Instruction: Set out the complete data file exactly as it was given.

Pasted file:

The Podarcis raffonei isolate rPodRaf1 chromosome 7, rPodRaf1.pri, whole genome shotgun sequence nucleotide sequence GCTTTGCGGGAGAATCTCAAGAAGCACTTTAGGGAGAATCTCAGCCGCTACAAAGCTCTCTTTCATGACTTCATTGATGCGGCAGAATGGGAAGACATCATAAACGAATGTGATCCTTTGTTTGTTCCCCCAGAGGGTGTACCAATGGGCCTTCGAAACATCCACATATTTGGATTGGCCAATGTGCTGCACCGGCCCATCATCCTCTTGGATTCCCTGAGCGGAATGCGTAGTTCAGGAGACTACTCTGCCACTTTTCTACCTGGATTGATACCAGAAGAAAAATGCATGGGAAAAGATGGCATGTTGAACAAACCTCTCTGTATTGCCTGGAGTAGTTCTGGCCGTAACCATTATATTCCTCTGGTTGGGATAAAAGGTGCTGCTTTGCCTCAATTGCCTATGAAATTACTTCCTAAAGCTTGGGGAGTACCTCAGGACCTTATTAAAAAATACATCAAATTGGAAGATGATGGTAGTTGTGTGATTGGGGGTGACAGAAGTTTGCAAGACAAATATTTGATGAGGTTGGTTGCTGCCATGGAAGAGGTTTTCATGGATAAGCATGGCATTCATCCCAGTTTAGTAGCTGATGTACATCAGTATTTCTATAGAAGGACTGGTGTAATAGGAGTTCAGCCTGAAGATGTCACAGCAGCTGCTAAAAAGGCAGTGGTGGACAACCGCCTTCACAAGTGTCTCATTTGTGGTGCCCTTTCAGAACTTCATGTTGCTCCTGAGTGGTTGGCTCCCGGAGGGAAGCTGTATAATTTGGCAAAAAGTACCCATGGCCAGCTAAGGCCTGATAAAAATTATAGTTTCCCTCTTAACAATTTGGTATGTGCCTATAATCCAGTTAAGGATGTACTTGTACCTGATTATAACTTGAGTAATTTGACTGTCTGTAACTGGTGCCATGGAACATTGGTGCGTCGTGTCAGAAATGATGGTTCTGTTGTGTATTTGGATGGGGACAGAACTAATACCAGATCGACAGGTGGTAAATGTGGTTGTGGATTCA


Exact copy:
The Podarcis raffonei isolate rPodRaf1 chromosome 7, rPodRaf1.pri, whole genome shotgun sequence nucleotide sequence GCTTTGCGGGAGAATCTCAAGAAGCACTTTAGGGAGAATCTCAGCCGCTACAAAGCTCTCTTTCATGACTTCATTGATGCGGCAGAATGGGAAGACATCATAAACGAATGTGATCCTTTGTTTGTTCCCCCAGAGGGTGTACCAATGGGCCTTCGAAACATCCACATATTTGGATTGGCCAATGTGCTGCACCGGCCCATCATCCTCTTGGATTCCCTGAGCGGAATGCGTAGTTCAGGAGACTACTCTGCCACTTTTCTACCTGGATTGATACCAGAAGAAAAATGCATGGGAAAAGATGGCATGTTGAACAAACCTCTCTGTATTGCCTGGAGTAGTTCTGGCCGTAACCATTATATTCCTCTGGTTGGGATAAAAGGTGCTGCTTTGCCTCAATTGCCTATGAAATTACTTCCTAAAGCTTGGGGAGTACCTCAGGACCTTATTAAAAAATACATCAAATTGGAAGATGATGGTAGTTGTGTGATTGGGGGTGACAGAAGTTTGCAAGACAAATATTTGATGAGGTTGGTTGCTGCCATGGAAGAGGTTTTCATGGATAAGCATGGCATTCATCCCAGTTTAGTAGCTGATGTACATCAGTATTTCTATAGAAGGACTGGTGTAATAGGAGTTCAGCCTGAAGATGTCACAGCAGCTGCTAAAAAGGCAGTGGTGGACAACCGCCTTCACAAGTGTCTCATTTGTGGTGCCCTTTCAGAACTTCATGTTGCTCCTGAGTGGTTGGCTCCCGGAGGGAAGCTGTATAATTTGGCAAAAAGTACCCATGGCCAGCTAAGGCCTGATAAAAATTATAGTTTCCCTCTTAACAATTTGGTATGTGCCTATAATCCAGTTAAGGATGTACTTGTACCTGATTATAACTTGAGTAATTTGACTGTCTGTAACTGGTGCCATGGAACATTGGTGCGTCGTGTCAGAAATGATGGTTCTGTTGTGTATTTGGATGGGGACAGAACTAATACCAGATCGACAGGTGGTAAATGTGGTTGTGGATTCA